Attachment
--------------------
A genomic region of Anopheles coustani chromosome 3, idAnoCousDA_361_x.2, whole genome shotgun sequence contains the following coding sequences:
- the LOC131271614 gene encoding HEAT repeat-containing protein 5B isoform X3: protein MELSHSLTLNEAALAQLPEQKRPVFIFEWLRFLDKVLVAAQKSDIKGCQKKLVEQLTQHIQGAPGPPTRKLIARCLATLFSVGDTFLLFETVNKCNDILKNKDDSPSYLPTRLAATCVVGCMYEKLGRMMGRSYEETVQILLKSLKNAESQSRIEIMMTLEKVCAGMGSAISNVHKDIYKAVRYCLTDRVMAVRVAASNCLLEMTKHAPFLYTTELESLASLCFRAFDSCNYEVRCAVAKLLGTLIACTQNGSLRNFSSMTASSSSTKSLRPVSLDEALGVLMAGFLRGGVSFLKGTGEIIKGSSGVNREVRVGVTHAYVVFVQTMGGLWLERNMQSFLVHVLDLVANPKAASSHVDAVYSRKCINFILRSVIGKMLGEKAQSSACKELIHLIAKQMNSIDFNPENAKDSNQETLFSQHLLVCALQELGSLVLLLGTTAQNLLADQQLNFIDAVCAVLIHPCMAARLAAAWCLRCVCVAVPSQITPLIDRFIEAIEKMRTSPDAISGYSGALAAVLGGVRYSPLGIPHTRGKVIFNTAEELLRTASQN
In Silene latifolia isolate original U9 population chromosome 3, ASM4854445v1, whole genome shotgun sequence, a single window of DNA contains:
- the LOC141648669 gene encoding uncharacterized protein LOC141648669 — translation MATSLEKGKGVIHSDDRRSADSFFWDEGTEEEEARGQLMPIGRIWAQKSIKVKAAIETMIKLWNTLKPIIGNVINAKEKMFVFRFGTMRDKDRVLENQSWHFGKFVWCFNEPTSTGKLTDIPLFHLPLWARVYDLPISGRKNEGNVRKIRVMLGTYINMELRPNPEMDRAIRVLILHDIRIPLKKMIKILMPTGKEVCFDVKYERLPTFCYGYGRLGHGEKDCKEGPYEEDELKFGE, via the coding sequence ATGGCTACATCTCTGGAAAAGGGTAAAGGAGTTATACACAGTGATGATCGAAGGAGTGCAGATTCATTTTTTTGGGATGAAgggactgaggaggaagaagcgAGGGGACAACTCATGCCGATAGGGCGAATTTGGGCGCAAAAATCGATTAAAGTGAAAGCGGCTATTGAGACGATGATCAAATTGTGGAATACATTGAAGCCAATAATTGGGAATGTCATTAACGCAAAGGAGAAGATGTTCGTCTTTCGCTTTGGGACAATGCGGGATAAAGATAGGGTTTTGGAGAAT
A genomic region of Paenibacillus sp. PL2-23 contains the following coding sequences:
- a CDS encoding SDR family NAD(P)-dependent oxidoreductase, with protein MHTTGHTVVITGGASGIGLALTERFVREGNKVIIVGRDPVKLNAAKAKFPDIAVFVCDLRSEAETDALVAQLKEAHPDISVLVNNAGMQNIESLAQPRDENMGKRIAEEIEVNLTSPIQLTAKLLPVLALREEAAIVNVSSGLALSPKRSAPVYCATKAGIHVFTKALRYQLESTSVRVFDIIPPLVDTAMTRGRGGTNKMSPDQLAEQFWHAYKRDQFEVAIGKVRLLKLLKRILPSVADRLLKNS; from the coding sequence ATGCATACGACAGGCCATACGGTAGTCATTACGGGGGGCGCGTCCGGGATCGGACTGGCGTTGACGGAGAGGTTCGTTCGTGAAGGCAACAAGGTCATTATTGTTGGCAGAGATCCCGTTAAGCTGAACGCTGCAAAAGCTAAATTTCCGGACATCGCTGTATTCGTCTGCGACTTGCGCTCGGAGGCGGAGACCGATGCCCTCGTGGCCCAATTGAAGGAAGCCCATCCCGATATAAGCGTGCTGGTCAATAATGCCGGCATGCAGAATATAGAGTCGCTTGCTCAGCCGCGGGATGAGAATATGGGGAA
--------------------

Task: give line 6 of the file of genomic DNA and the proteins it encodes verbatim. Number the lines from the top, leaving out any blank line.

- a CDS encoding SDR family NAD(P)-dependent oxidoreductase, with protein MHTTGHTVVITGGASGIGLALTERFVREGNKVIIVGRDPVKLNAAKAKFPDIAVFVCDLRSEAETDALVAQLKEAHPDISVLVNNAGMQNIESLAQPRDENMGKRIAEEIEVNLTSPIQLTAKLLPVLALREEAAIVNVSSGLALSPKRSAPVYCATKAGIHVFTKALRYQLESTSVRVFDIIPPLVDTAMTRGRGGTNKMSPDQLAEQFWHAYKRDQFEVAIGKVRLLKLLKRILPSVADRLLKNS; from the coding sequence ATGCATACGACAGGCCATACGGTAGTCATTACGGGGGGCGCGTCCGGGATCGGACTGGCGTTGACGGAGAGGTTCGTTCGTGAAGGCAACAAGGTCATTATTGTTGGCAGAGATCCCGTTAAGCTGAACGCTGCAAAAGCTAAATTTCCGGACATCGCTGTATTCGTCTGCGACTTGCGCTCGGAGGCGGAGACCGATGCCCTCGTGGCCCAATTGAAGGAAGCCCATCCCGATATAAGCGTGCTGGTCAATAATGCCGGCATGCAGAATATAGAGTCGCTTGCTCAGCCGCGGGATGAGAATATGGGGAA